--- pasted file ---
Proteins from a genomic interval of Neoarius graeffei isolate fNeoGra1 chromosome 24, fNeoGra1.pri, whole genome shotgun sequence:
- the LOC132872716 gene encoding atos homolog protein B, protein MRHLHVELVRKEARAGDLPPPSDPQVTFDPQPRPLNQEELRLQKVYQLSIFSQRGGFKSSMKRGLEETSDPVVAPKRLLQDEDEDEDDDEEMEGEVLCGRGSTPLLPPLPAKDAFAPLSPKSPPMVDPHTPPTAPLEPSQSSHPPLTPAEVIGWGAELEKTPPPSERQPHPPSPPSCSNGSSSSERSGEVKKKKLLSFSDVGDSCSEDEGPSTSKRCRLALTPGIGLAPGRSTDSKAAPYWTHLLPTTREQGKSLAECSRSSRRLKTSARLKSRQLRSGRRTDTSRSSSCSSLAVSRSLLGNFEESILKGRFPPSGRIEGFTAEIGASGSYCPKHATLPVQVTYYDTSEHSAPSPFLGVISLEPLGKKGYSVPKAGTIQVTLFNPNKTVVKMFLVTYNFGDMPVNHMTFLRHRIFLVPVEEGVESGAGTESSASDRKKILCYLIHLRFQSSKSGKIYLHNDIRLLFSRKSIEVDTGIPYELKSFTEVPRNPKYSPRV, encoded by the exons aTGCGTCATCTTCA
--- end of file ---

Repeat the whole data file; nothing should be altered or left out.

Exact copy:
Proteins from a genomic interval of Neoarius graeffei isolate fNeoGra1 chromosome 24, fNeoGra1.pri, whole genome shotgun sequence:
- the LOC132872716 gene encoding atos homolog protein B, protein MRHLHVELVRKEARAGDLPPPSDPQVTFDPQPRPLNQEELRLQKVYQLSIFSQRGGFKSSMKRGLEETSDPVVAPKRLLQDEDEDEDDDEEMEGEVLCGRGSTPLLPPLPAKDAFAPLSPKSPPMVDPHTPPTAPLEPSQSSHPPLTPAEVIGWGAELEKTPPPSERQPHPPSPPSCSNGSSSSERSGEVKKKKLLSFSDVGDSCSEDEGPSTSKRCRLALTPGIGLAPGRSTDSKAAPYWTHLLPTTREQGKSLAECSRSSRRLKTSARLKSRQLRSGRRTDTSRSSSCSSLAVSRSLLGNFEESILKGRFPPSGRIEGFTAEIGASGSYCPKHATLPVQVTYYDTSEHSAPSPFLGVISLEPLGKKGYSVPKAGTIQVTLFNPNKTVVKMFLVTYNFGDMPVNHMTFLRHRIFLVPVEEGVESGAGTESSASDRKKILCYLIHLRFQSSKSGKIYLHNDIRLLFSRKSIEVDTGIPYELKSFTEVPRNPKYSPRV, encoded by the exons aTGCGTCATCTTCA